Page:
By Alex Kurpeski
Edited by: Angel Maldonado
Fantasy Football at its core is an incredibly cyclical activity. Year after year we see rookie running backs and receivers rise from the ashes like armor-clad phoenix (phoenixes?) to light the fantasy football landscape on fire. We all know the biggest names from this year’s rookie class. Jerry Jeudy and CeeDee Lamb are perhaps the two best receivers drafted in the last five years, while RBs Clyde Edwards-Helaire, Jonathan Taylor, and J.K Dobbins should soon find themselves as the definitive RB1’s in their respective backfields. Joe Burrow and Tua Tagovailoa may be well on their way to perennial top-10 fantasy finishes, assuming their respective teams can build around them properly, while fellow first-rounders Justin Herbert and Jordan Love possess the upside to become equally valuable fantasy assets some day. As impressive as the top half of this year’s rookie class may be, this series is not about those guys….
With 2020 being one of the most loaded classes in recent history, some day 2 and day 3 prospects have been forgotten about. Position by position, we’ll take a look at players that have a much higher ceiling than their draft pedigree indicates. Today, we start with Indianapolis Colts rookie Jacob Eason.
A pocket passer with the potential to be the ‘next Dak Prescott’
Former Washington University QB Jacob Eason was once thought of as an elite QB prospect, even as recently as this past fall. At 6’6 Eason is a very traditional pocket passer, with a rocket for an arm. A good, not-great 2019 campaign, along with the ascension of players like Joe Burrow led to Eason’s draft day tumble, with the former 5-star prospect waiting until round 4 to hear his name called. However, Eason landed in one of the best possible situations, with the Indianapolis Colts scooping him up as backup to geriatric signal-caller Philip Rivers.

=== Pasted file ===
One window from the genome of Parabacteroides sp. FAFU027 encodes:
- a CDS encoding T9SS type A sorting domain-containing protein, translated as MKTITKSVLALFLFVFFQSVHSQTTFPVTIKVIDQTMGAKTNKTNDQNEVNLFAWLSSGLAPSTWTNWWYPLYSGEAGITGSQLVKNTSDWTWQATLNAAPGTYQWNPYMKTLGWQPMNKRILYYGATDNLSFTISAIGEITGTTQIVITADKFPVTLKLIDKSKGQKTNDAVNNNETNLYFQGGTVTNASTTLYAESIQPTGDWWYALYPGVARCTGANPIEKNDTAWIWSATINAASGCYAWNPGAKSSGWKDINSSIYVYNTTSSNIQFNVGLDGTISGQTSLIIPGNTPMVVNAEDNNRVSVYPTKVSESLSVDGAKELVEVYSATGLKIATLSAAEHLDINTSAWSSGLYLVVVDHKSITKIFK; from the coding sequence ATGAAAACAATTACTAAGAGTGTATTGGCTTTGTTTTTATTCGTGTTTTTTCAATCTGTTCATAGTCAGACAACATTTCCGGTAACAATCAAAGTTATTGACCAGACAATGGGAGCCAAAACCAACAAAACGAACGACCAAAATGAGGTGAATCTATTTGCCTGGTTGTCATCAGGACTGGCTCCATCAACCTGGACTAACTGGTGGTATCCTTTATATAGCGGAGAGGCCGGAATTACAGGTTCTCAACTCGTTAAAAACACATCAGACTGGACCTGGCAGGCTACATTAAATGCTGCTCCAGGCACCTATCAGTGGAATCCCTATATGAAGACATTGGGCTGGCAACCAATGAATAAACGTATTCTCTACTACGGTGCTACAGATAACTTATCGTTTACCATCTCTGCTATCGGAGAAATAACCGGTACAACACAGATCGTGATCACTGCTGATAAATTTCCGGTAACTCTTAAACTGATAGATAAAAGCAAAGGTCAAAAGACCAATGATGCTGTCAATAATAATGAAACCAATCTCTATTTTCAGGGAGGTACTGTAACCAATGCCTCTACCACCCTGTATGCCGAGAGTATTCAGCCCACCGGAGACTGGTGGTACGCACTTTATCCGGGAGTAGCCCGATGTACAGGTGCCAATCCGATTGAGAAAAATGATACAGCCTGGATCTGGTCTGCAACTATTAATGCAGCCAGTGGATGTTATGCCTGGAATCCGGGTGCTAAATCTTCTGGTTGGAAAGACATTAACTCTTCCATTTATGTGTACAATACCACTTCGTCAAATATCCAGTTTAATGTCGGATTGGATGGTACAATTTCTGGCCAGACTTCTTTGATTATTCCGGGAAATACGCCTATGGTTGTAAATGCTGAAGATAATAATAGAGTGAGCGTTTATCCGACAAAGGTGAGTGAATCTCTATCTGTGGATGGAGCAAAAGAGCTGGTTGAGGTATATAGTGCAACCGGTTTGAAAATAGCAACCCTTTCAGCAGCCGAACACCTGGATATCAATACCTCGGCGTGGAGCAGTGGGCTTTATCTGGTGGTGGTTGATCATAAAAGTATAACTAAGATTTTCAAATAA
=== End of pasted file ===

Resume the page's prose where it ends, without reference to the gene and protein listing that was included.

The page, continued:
An injury to Rivers could lead to an immediate starting opportunity for Eason, who behind one of the league’s best offensive lines may very well be a fantasy asset from the get-go (in this hypothetical scenario). Considering the Colts receiving core features a variety of diverse underneath targets (third-down back Nyheim Hines, jumbo-sized slot receiver Michael Pittman Jr, gadget player Parris Campbell, and veteran TEs Jack Doyle & Trey Burton just to name a few), Eason could have a very nice collection of checkdown options to work with. Considering Eason completed about 68% of his passes within 20 yards last season for the Huskies, it would appear as though he has the goods to move the chains as a passer effectively.
Yet Eason is more than just another ‘checkdown charlie’, as the former Gatorade Player of the Year was evaluated as one of the better deep passers in the 2019 season by PFF, with a 91.4 grade on deep throws (beyond 20 yards) a trait that should bode well with perennial high-end WR T.Y Hilton in the fold, one of the best deep threats in the game to this day. While his fellow draft class mates Justin Herbert and Jordan Love find themselves in similar developmental opportunities, Eason’s path to immediate success is much clearer and his price tag in rookie drafts (around the middle of the third round) could make him an absolute steal in dynasty formats.